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On October 5, 2015, Governor Jerry Brown signed the End of Life Option Act into law, thereby legalizing physician aid in dying in California.1 The significance of this development cannot be overstated. The most populous state in the nation resolved to replace a sesquicentennial aid-in-suicide penal code with a death-with-dignity statute. Other states may soon enact similar statutes. In 2015 alone, a total of 23 states and the District of Columbia have sought to codify the practice of physician aid in dying. Eight of these states have done so for the very first time. This unprecedented legislative wave represents more than double the number of death-with-dignity bills introduced in any year since 1995 and a 6-fold increase relative to 2014. In this Viewpoint, we trace the legalization of physician aid in dying, describe its operational constructs, discuss its ongoing challenges, and consider its future.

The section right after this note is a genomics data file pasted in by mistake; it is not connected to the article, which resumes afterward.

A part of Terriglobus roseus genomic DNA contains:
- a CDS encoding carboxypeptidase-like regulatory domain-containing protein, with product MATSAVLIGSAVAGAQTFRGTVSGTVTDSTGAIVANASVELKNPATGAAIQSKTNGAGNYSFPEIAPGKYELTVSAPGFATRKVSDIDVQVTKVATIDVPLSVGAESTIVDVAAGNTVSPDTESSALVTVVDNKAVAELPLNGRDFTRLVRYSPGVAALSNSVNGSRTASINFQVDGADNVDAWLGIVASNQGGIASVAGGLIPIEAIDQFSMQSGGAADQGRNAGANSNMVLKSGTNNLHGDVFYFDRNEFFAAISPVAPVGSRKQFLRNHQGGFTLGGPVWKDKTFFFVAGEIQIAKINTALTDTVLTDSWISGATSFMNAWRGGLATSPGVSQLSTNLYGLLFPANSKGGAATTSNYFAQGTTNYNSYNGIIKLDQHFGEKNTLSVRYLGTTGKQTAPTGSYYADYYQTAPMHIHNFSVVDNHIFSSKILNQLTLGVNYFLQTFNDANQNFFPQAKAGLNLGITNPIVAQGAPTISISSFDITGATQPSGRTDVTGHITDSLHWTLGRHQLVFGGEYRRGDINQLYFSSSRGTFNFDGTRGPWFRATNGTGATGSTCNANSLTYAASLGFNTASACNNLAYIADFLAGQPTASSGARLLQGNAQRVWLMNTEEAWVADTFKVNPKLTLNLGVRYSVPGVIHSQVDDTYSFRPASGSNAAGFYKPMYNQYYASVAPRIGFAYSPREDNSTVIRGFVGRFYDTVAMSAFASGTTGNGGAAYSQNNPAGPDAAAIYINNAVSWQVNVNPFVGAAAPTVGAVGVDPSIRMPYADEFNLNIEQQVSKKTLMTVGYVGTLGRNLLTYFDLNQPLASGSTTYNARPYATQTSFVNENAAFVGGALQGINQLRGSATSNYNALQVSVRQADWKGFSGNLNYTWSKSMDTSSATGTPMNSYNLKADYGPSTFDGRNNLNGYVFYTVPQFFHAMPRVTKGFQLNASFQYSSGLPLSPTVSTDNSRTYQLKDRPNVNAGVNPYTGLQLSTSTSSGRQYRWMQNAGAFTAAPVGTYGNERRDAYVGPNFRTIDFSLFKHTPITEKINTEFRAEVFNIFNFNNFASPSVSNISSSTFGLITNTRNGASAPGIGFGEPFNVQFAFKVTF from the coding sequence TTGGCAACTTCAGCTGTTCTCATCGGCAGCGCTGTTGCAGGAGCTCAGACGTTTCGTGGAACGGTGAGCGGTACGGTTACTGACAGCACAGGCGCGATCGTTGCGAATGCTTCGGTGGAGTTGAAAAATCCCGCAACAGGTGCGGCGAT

Clodfelter RP, Adashi EY. The Liberty to Die: California Enacts Physician Aid-in-Dying Law. JAMA. 2016;315(3):251–252. doi:10.1001/jama.2015.16242
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